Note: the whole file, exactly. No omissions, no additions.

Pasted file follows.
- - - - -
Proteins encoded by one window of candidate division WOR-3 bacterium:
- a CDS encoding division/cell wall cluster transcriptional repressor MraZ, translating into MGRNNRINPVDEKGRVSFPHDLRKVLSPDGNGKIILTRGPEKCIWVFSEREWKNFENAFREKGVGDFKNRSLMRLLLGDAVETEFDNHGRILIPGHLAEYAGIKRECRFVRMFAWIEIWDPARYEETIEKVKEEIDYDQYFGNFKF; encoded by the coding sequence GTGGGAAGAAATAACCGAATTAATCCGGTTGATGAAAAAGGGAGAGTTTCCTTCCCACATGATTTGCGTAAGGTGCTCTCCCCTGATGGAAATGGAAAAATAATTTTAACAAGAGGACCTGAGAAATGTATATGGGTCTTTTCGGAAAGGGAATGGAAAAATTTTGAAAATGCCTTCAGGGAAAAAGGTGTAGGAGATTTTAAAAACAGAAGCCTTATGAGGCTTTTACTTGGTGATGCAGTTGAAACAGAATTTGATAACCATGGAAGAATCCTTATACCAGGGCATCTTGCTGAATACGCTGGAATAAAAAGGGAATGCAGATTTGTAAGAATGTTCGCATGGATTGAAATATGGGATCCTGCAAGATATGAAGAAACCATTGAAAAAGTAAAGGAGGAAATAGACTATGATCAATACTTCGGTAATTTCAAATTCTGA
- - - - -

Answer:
Proteins encoded by one window of candidate division WOR-3 bacterium:
- a CDS encoding division/cell wall cluster transcriptional repressor MraZ, translating into MGRNNRINPVDEKGRVSFPHDLRKVLSPDGNGKIILTRGPEKCIWVFSEREWKNFENAFREKGVGDFKNRSLMRLLLGDAVETEFDNHGRILIPGHLAEYAGIKRECRFVRMFAWIEIWDPARYEETIEKVKEEIDYDQYFGNFKF; encoded by the coding sequence GTGGGAAGAAATAACCGAATTAATCCGGTTGATGAAAAAGGGAGAGTTTCCTTCCCACATGATTTGCGTAAGGTGCTCTCCCCTGATGGAAATGGAAAAATAATTTTAACAAGAGGACCTGAGAAATGTATATGGGTCTTTTCGGAAAGGGAATGGAAAAATTTTGAAAATGCCTTCAGGGAAAAAGGTGTAGGAGATTTTAAAAACAGAAGCCTTATGAGGCTTTTACTTGGTGATGCAGTTGAAACAGAATTTGATAACCATGGAAGAATCCTTATACCAGGGCATCTTGCTGAATACGCTGGAATAAAAAGGGAATGCAGATTTGTAAGAATGTTCGCATGGATTGAAATATGGGATCCTGCAAGATATGAAGAAACCATTGAAAAAGTAAAGGAGGAAATAGACTATGATCAATACTTCGGTAATTTCAAATTCTGA